General manager Ruben Amaro Jr. said he also was working on deals with rightfielder Hunter Pence and infielder Wilson Valdez, the two other Phillies eligible for salary arbitration.
At 28, Hamels is going into his final season of being eligible for salary arbitration. And after making $9.5 million last season, he is expected to get a raise of at least $4.5 million and possibly more in 2012.
In the unlikely event the Phillies and Hamels' agent, John Boggs, cannot reach an agreement before Tuesday's deadline, the sides will at least have to lay their cards on the table for the world to see.
For most of us, it's like watching a game of monopoly. The team will submit a salary at about $12 million. Hamels' agent will counter at about $16 million. The sides will have about a month to find a middle ground and likely avoid the ordeal of sitting in an arbitration hearing and telling each other and a panel of arbitrators why they think their number is best.
That's how this salary arbitration process has worked - some would argue that it has not worked - for nearly 40 years since the late Charlie Finley, colorful owner of the Oakland Athletics, warned his fellow owners that the system would benefit the players more than the teams. Ol' Charlie had that one right, even if he was a little off on the orange baseball idea.
Pence and Valdez will get raises in this process, too. Valdez, however, should not expect as much per victory as Hamels, Roy Halladay, and Cliff Lee. Pence, who will be 29 in April, made $6.9 million last season and likely will get at least a $4 million raise. Valdez, who is eligible for salary arbitration for the first time at age 33, could make $1 million for the first time in his career.
The most interesting case for the Phillies is Hamels, because he will be a free agent after this season. Assistant general manager Scott Proefrock told CSNPhilly.com last week that the team is negotiating only a one-year deal for Hamels right now, and Amaro said that remained the case Monday night.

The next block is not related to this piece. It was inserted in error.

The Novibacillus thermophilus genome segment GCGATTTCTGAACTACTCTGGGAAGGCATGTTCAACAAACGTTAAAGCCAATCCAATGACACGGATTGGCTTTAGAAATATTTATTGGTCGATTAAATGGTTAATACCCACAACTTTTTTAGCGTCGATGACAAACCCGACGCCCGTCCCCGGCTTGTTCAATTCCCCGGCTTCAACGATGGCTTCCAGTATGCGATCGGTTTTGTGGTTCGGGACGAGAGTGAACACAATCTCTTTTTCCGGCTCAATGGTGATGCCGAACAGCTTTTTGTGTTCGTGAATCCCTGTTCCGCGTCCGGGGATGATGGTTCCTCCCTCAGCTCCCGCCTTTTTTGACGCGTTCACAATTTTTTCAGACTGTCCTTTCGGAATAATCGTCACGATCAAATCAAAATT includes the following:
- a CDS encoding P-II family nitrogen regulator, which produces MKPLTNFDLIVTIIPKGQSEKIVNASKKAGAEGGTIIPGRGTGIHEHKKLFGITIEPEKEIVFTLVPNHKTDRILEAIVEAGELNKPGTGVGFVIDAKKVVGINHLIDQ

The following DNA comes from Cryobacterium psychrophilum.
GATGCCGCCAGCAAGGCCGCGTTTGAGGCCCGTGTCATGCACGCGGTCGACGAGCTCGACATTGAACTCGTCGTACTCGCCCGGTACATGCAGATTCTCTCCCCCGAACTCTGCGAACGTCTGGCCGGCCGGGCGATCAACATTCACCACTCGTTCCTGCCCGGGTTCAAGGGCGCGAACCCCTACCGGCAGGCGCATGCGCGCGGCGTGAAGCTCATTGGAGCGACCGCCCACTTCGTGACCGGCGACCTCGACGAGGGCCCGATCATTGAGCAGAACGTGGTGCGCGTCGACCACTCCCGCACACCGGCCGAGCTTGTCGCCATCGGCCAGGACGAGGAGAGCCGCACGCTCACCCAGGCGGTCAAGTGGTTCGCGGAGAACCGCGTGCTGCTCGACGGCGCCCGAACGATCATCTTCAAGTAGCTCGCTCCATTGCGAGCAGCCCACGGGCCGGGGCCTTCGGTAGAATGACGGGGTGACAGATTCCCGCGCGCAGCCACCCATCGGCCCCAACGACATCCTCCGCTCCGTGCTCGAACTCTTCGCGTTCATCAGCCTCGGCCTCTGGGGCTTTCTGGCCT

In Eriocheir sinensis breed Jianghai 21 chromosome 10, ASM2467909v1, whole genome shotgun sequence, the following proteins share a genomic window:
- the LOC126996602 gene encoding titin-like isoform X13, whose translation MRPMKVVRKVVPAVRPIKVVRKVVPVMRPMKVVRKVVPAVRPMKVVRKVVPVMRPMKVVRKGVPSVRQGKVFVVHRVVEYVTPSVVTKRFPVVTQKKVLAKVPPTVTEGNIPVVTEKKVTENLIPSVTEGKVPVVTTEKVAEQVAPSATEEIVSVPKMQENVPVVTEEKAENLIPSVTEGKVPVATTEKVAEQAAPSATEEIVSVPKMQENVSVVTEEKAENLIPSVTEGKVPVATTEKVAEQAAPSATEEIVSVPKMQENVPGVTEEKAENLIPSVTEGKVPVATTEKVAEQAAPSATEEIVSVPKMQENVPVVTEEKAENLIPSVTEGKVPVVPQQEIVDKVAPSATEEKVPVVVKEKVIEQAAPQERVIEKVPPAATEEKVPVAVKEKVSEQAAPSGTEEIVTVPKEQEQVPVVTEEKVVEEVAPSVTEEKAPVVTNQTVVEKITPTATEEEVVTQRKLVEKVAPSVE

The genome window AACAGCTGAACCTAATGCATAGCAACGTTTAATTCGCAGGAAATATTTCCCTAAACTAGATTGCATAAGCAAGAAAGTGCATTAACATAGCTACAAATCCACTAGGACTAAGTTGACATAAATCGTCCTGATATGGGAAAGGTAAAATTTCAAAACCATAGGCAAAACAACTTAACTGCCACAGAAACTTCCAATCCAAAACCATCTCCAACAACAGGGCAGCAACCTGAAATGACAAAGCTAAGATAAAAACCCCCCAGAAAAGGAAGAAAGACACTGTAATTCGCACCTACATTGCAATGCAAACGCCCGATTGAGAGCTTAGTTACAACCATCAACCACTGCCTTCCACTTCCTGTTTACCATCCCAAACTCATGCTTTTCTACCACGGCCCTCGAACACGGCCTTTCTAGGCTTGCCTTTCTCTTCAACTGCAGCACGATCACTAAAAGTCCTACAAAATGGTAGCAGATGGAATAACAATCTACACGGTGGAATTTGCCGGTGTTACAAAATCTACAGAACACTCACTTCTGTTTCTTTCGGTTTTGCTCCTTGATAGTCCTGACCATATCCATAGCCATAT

That's no reason to panic.
Negotiations almost always are driven by deadlines, and salary arbitration is the deadline on the front burner right now. That doesn't mean Hamels will be filing for free agency next November. It doesn't mean the sides cannot work out a long-term deal in spring training.
At some point, Hamels will have to decide whether the long-term deal the Phillies put on the table is worth signing.
We already know the Phils believe Lee is worth $24 million per year over five years and Halladay is worth $20 million a year over four years.
Hamels will head into his free-agent year at a much younger age than when the Phillies signed Lee and gave an extension to Halladay after acquiring him in a trade from Toronto. Given that fact, Hamels' agent could ask for more years than the Phillies gave Halladay and Lee.
If Hamels is seeking a seven-year contract with an opt-out clause like the deal the New York Yankees initially gave CC Sabathia, the marriage between the two sides could be in jeopardy. If Hamels loves Philadelphia and is willing to stay for Lee and Halladay money, it probably will get done.
The Phillies, of course, would love for Hamels to stick around at least another half-decade. He's the only homegrown ace on the staff, and he's the only one with a World Series MVP award. But even those attributes have a cap on what they are worth to the Phillies.
The best news for the Phillies and their fans these days is that given the current payroll situation, they would be able to find a suitable replacement via trade or free agency if Hamels' demands exceeded their expectations. Hamels' replacement would likely have an outstanding resume, but there's no guarantee he would be as good.
There is a guarantee, however, that JACKPOT, JACKPOT, JACKPOT will keep coming up for Cole Hamels even after he's done with the salary arbitration slot machine that has made so many baseball players wealthy men.
Contact Bob Brookover at firstname.lastname@example.org or @brookob on Twitter.